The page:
What are Global and Total Cost Claims, and are they the same?
Global claims are defined in Keating on Construction Contracts, Eleventh Edition, 2021, page 309, as “one that provides an inadequate explanation of the causal nexus between the breaches of contract or relevant events/matters relied upon and the alleged loss and damage or delay that relief is claimed for”.
Whereas, total cost claims are “a form of global claim where the contractor has calculated (and) has quantified its alleged entitlement to further payment by subtracting the expected cost of the works from the final actual costs” (Keating on Construction Contracts, Eleventh Edition, 2021, page 309).
The benefits of this approach to the Contractor are:
- Easier to prepare these claims, as a full analysis is not required;
- Quicker and therefore cheaper in terms of general costs and expert costs; and
- It seeks to place the burden on the Employer to investigate the claims, which includes cost.
However, the downsides for the Contractor are:
- The claims are generally vague;
- Increased pressure when responding to Employer’s queries regarding breakdowns and details, which may be time consuming and delay progress of the claim; and
- Difficult to prove entitlement to costs, as there is no specific record or causal link between the breaches and loss/expense.
Are they permissible?
Global and total cost claims were not viewed favourably by the Courts, due to the failure of Contractors to provide supplementary information and for imposing an unfair obligation on the Employer to disprove the Contractor’s claim, therefore reversing the burden of proof.
However, over time global and total cost claims have become more acceptable, in particular, where it is considered impossible to specify the cause and impact. Note, “more acceptable.” They are still unwelcome and should be used as a last resort.
Nevertheless, entitlement to these claims is still subject to complying with contractual terms, more specifically, condition precedents and the outcome of these claims is subject to a variety of factors, including but not limited to;
- Notifying the relevant party i.e. Employer, Project Manager or Contractor Administrator/Employer’s Agent of any delays which are likely to occur as soon as possible, as per the contractual notice requirements;
- Providing supplementary evidence to support the losses incurred (meeting notes, photographs, correspondence, witness statements, timesheets, etc.);
- Successfully proving the claim as a matter of fact (an event occurred, which the Employer was responsible for and this caused the Contractor to experience delays and subsequently loss/expense); and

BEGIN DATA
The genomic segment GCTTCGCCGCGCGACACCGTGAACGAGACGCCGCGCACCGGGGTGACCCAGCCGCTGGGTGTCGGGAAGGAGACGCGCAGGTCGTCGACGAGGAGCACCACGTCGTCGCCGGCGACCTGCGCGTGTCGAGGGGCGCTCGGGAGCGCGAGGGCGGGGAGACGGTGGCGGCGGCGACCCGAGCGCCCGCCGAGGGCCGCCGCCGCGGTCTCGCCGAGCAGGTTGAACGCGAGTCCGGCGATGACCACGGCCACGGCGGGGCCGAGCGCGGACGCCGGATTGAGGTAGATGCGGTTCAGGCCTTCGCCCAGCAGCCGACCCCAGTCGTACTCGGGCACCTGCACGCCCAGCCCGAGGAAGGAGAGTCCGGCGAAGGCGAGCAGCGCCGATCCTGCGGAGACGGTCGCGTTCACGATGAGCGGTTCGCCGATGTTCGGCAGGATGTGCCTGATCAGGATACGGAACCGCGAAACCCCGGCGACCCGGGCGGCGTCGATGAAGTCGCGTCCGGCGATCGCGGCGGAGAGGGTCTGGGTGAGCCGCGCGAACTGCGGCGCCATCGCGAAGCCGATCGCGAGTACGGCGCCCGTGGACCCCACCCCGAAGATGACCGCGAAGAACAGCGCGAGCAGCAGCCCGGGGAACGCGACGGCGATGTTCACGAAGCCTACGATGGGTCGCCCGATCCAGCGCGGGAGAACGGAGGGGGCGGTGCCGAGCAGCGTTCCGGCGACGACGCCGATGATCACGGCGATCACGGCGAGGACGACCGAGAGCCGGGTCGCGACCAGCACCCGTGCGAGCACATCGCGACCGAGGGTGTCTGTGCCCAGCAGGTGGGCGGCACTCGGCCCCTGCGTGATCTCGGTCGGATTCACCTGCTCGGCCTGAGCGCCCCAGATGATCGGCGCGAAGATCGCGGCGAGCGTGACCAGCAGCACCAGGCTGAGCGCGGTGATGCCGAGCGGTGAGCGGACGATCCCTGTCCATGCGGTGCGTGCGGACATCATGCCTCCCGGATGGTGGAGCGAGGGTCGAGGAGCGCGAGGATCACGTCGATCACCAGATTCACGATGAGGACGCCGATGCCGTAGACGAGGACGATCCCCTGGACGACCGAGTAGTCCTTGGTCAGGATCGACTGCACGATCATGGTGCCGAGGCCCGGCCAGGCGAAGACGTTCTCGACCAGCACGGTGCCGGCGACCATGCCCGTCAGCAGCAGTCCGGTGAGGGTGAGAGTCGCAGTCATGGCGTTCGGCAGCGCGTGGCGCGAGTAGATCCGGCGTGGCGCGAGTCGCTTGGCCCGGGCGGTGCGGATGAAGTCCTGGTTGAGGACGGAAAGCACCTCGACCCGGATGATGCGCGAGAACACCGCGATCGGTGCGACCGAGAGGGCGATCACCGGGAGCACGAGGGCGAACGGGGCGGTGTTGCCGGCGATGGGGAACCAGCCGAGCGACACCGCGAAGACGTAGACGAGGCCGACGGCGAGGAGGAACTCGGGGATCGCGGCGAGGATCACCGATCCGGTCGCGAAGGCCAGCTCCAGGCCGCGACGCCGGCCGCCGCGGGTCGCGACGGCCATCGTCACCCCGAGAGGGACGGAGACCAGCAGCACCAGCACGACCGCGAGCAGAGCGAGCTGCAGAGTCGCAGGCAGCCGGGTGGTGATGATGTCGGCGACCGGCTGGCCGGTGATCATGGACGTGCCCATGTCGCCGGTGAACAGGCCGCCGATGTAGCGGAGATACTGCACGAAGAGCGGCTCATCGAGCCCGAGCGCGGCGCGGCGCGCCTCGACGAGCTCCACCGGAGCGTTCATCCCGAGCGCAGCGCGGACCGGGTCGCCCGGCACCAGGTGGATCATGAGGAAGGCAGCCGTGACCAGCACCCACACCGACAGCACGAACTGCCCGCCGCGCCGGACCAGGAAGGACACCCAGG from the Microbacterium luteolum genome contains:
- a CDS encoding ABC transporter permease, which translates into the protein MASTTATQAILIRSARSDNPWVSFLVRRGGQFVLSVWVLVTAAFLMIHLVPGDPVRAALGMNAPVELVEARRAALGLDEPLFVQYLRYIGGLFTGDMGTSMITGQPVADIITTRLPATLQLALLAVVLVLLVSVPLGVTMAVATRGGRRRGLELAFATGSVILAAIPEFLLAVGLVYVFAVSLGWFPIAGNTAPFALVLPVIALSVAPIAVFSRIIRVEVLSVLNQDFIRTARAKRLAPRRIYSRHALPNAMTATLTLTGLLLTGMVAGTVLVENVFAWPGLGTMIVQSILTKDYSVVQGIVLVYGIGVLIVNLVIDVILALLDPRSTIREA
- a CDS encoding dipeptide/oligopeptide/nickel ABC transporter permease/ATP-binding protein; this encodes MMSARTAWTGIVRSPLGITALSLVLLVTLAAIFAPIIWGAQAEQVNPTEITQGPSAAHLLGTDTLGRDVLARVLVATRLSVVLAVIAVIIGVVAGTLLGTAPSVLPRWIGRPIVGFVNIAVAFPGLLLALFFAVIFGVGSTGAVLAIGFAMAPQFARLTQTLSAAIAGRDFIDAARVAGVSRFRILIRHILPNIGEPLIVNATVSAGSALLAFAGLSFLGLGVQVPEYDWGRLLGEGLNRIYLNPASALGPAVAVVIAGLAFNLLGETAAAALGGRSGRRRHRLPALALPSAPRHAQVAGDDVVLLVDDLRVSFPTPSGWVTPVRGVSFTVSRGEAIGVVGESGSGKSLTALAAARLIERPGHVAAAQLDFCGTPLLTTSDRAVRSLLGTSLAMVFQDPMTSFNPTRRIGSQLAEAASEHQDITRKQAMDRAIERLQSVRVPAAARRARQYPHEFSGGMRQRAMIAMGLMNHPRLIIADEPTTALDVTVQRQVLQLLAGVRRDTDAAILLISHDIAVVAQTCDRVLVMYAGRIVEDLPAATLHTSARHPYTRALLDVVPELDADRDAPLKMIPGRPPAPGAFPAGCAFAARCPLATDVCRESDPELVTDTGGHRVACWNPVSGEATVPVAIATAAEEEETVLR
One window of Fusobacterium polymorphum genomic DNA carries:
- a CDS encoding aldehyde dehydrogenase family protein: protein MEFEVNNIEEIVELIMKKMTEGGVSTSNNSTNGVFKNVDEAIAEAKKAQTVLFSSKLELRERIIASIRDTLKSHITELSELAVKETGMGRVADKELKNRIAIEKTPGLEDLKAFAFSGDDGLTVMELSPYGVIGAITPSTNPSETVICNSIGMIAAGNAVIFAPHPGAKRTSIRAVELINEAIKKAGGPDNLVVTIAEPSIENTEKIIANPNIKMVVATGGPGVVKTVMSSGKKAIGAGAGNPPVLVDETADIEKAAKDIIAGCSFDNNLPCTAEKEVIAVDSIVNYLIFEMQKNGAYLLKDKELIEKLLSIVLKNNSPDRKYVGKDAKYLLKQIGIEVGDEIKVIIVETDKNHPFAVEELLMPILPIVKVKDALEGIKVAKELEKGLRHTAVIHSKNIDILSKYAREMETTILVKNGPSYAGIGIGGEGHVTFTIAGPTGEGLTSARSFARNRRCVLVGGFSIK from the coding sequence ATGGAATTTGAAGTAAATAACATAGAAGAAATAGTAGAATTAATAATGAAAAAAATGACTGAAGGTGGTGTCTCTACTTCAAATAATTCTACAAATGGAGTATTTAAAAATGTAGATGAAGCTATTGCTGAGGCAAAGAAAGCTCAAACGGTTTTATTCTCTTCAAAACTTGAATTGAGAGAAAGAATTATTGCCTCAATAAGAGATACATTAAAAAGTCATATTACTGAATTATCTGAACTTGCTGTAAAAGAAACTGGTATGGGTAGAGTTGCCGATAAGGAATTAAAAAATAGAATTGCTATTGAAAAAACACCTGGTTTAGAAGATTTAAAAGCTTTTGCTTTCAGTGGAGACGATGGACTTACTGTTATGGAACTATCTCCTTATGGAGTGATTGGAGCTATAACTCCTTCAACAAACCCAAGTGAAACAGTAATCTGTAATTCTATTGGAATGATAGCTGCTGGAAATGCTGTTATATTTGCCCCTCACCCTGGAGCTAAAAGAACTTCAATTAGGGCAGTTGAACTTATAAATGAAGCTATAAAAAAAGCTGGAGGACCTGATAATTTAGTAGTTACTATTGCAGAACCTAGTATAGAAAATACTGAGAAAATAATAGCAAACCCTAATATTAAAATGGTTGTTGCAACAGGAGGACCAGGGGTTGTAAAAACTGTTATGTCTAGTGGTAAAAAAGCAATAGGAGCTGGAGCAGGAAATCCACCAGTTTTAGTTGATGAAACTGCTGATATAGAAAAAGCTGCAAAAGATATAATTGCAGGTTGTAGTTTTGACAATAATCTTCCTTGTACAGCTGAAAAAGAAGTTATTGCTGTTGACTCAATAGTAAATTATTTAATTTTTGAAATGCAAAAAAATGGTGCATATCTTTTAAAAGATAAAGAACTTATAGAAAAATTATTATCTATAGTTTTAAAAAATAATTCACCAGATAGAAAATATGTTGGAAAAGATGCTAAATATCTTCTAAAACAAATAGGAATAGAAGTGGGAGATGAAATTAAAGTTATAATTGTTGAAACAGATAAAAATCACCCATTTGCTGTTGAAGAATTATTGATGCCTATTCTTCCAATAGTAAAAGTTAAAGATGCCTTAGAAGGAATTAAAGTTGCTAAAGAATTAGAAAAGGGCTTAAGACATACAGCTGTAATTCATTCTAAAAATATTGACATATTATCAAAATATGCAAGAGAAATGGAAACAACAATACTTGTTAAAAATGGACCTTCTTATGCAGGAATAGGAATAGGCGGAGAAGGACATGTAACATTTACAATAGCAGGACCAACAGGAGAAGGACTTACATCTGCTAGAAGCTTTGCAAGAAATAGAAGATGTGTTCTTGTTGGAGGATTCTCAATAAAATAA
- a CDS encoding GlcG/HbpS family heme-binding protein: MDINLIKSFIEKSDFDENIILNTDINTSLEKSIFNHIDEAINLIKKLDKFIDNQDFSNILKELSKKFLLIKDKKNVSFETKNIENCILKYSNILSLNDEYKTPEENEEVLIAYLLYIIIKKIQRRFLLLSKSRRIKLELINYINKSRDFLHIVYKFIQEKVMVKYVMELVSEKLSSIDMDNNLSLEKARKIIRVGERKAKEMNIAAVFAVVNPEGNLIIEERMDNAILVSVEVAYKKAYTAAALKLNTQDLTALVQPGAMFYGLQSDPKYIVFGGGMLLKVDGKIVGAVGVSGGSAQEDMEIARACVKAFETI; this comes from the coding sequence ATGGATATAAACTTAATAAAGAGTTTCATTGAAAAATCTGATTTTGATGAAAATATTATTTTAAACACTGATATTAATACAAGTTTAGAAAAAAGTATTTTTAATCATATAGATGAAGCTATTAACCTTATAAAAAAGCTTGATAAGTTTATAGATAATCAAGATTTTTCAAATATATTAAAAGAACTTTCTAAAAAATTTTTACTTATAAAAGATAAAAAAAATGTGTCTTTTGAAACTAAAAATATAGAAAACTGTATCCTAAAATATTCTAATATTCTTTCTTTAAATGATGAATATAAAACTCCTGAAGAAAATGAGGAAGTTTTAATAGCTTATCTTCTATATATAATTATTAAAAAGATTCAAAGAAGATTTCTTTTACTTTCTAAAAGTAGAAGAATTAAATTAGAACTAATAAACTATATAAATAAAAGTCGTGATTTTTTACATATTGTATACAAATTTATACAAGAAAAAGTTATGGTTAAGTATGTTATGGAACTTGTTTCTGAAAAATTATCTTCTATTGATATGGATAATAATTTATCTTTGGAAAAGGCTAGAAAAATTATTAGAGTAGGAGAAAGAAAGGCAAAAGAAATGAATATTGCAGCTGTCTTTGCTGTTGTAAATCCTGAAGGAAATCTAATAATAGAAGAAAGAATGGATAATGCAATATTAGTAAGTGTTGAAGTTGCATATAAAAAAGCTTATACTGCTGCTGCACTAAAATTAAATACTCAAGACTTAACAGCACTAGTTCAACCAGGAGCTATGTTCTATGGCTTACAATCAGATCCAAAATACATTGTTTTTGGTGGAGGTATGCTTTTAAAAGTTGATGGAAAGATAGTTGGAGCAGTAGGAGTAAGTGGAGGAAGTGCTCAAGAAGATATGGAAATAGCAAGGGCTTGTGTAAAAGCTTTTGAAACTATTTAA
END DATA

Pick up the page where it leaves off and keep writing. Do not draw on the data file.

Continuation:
- Proving the Contractor incurred a loss which it would not have incurred, had the event causing the delay/disruption not occurred (the “but-for test”).
It is however all too obvious that if you had 1-4 then you probably would not need to bring a global claim. Thus, if you are missing any or all of these, do not despair. Your claim is not lost – it will just take more work to establish and prove.
It is important to note that where the Contractor’s claim appears to be vague or it is clear there are no real prospects, the Employer is entitled to submit an application to strike out the claim. Our aim in those circumstances and acting for the Contractor is to persuade the tribunal that more particulars be provided, normally within a strict timetable, than the claim be struck out.
It is also sometimes the advice, that when a party claims lack of detail, that in making that claim and pending explanation, that they enable you to focus on those parts of your claim (that are perhaps weaker) and to provide more evidence and detail.
A good outcome might be the Court orders the Contractor to amend its claim, as opposed to striking it out in its entirety.
Regardless of whether a Contractor attempts to issue a global or total cost claim, it is essential accurate records and supplementary evidence are maintained, in the event these are required at a later date.
Permissibility of Global and Total Cost Claims was discussed in our 20 Brilliant Construction and Engineering Questions – and answers! webinar on 20 August 2020. This question and answer was provided by Paul Darling KC of 39 Essex Chambers. To see other Brilliant Construction and Engineering Questions and answers from the webinar, please click here to see a PDF of the presentation.
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